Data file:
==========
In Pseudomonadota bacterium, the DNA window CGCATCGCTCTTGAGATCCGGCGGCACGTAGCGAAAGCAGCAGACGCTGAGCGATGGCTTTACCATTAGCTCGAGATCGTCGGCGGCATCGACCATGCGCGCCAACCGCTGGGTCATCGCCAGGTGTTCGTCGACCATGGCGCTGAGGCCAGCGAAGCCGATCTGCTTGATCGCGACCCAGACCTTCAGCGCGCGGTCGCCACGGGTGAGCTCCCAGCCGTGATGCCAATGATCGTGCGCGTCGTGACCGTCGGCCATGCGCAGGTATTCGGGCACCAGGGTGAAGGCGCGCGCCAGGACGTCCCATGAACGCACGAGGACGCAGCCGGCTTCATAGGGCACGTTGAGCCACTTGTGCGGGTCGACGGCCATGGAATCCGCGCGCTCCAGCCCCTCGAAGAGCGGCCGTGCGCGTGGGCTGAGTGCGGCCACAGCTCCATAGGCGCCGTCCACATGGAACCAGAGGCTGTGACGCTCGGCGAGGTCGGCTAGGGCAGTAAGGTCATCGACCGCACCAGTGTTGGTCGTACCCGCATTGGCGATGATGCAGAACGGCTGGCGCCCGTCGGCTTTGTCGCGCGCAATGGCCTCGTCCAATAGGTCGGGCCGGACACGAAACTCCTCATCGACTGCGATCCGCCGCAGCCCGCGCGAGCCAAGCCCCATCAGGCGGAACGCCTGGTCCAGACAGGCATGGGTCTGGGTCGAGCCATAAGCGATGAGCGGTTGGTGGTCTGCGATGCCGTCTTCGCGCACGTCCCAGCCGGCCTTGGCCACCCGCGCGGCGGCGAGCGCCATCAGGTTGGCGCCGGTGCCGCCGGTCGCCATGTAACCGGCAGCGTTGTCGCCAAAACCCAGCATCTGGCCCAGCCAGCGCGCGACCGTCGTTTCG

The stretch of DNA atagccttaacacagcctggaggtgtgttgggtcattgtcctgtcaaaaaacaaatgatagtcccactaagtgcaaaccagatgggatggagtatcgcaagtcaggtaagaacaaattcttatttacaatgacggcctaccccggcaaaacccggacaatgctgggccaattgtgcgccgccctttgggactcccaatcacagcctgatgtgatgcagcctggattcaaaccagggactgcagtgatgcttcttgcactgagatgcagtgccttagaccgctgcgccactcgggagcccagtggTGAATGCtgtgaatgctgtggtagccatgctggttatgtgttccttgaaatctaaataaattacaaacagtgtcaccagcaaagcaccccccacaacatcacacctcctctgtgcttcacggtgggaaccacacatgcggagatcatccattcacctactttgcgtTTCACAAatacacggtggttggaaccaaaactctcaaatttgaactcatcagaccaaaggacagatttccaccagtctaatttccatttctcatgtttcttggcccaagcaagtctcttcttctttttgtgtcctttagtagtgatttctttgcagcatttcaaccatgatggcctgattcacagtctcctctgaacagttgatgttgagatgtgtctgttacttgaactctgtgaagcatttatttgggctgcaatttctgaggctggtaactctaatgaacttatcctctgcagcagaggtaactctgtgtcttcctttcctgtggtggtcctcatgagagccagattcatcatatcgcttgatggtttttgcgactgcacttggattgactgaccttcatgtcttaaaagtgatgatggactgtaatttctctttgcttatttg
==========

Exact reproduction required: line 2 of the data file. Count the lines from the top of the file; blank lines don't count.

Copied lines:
The stretch of DNA atagccttaacacagcctggaggtgtgttgggtcattgtcctgtcaaaaaacaaatgatagtcccactaagtgcaaaccagatgggatggagtatcgcaagtcaggtaagaacaaattcttatttacaatgacggcctaccccggcaaaacccggacaatgctgggccaattgtgcgccgccctttgggactcccaatcacagcctgatgtgatgcagcctggattcaaaccagggactgcagtgatgcttcttgcactgagatgcagtgccttagaccgctgcgccactcgggagcccagtggTGAATGCtgtgaatgctgtggtagccatgctggttatgtgttccttgaaatctaaataaattacaaacagtgtcaccagcaaagcaccccccacaacatcacacctcctctgtgcttcacggtgggaaccacacatgcggagatcatccattcacctactttgcgtTTCACAAatacacggtggttggaaccaaaactctcaaatttgaactcatcagaccaaaggacagatttccaccagtctaatttccatttctcatgtttcttggcccaagcaagtctcttcttctttttgtgtcctttagtagtgatttctttgcagcatttcaaccatgatggcctgattcacagtctcctctgaacagttgatgttgagatgtgtctgttacttgaactctgtgaagcatttatttgggctgcaatttctgaggctggtaactctaatgaacttatcctctgcagcagaggtaactctgtgtcttcctttcctgtggtggtcctcatgagagccagattcatcatatcgcttgatggtttttgcgactgcacttggattgactgaccttcatgtcttaaaagtgatgatggactgtaatttctctttgcttatttg